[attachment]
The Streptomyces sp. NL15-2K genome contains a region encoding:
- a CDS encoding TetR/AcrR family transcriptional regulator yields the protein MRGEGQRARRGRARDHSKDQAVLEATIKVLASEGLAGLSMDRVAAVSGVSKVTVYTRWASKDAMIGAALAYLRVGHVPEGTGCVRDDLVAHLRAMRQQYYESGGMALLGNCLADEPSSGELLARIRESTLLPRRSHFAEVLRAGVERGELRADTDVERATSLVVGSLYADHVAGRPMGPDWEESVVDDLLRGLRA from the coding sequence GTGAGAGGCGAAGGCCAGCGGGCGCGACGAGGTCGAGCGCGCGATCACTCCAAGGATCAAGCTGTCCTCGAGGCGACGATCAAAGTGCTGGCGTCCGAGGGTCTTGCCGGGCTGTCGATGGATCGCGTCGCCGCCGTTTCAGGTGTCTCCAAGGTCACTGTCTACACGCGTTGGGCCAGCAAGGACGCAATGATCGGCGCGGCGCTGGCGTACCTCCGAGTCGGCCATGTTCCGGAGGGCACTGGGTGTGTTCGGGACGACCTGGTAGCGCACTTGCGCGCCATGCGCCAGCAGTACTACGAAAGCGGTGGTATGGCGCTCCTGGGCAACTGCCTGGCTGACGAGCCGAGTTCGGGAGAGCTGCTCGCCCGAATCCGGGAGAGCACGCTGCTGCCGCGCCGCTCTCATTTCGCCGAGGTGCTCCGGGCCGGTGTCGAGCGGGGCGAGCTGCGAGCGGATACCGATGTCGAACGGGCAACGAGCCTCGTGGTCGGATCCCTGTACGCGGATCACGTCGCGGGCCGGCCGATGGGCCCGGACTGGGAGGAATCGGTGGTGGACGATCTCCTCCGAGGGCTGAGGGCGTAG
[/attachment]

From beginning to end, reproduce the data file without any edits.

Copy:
The Streptomyces sp. NL15-2K genome contains a region encoding:
- a CDS encoding TetR/AcrR family transcriptional regulator yields the protein MRGEGQRARRGRARDHSKDQAVLEATIKVLASEGLAGLSMDRVAAVSGVSKVTVYTRWASKDAMIGAALAYLRVGHVPEGTGCVRDDLVAHLRAMRQQYYESGGMALLGNCLADEPSSGELLARIRESTLLPRRSHFAEVLRAGVERGELRADTDVERATSLVVGSLYADHVAGRPMGPDWEESVVDDLLRGLRA from the coding sequence GTGAGAGGCGAAGGCCAGCGGGCGCGACGAGGTCGAGCGCGCGATCACTCCAAGGATCAAGCTGTCCTCGAGGCGACGATCAAAGTGCTGGCGTCCGAGGGTCTTGCCGGGCTGTCGATGGATCGCGTCGCCGCCGTTTCAGGTGTCTCCAAGGTCACTGTCTACACGCGTTGGGCCAGCAAGGACGCAATGATCGGCGCGGCGCTGGCGTACCTCCGAGTCGGCCATGTTCCGGAGGGCACTGGGTGTGTTCGGGACGACCTGGTAGCGCACTTGCGCGCCATGCGCCAGCAGTACTACGAAAGCGGTGGTATGGCGCTCCTGGGCAACTGCCTGGCTGACGAGCCGAGTTCGGGAGAGCTGCTCGCCCGAATCCGGGAGAGCACGCTGCTGCCGCGCCGCTCTCATTTCGCCGAGGTGCTCCGGGCCGGTGTCGAGCGGGGCGAGCTGCGAGCGGATACCGATGTCGAACGGGCAACGAGCCTCGTGGTCGGATCCCTGTACGCGGATCACGTCGCGGGCCGGCCGATGGGCCCGGACTGGGAGGAATCGGTGGTGGACGATCTCCTCCGAGGGCTGAGGGCGTAG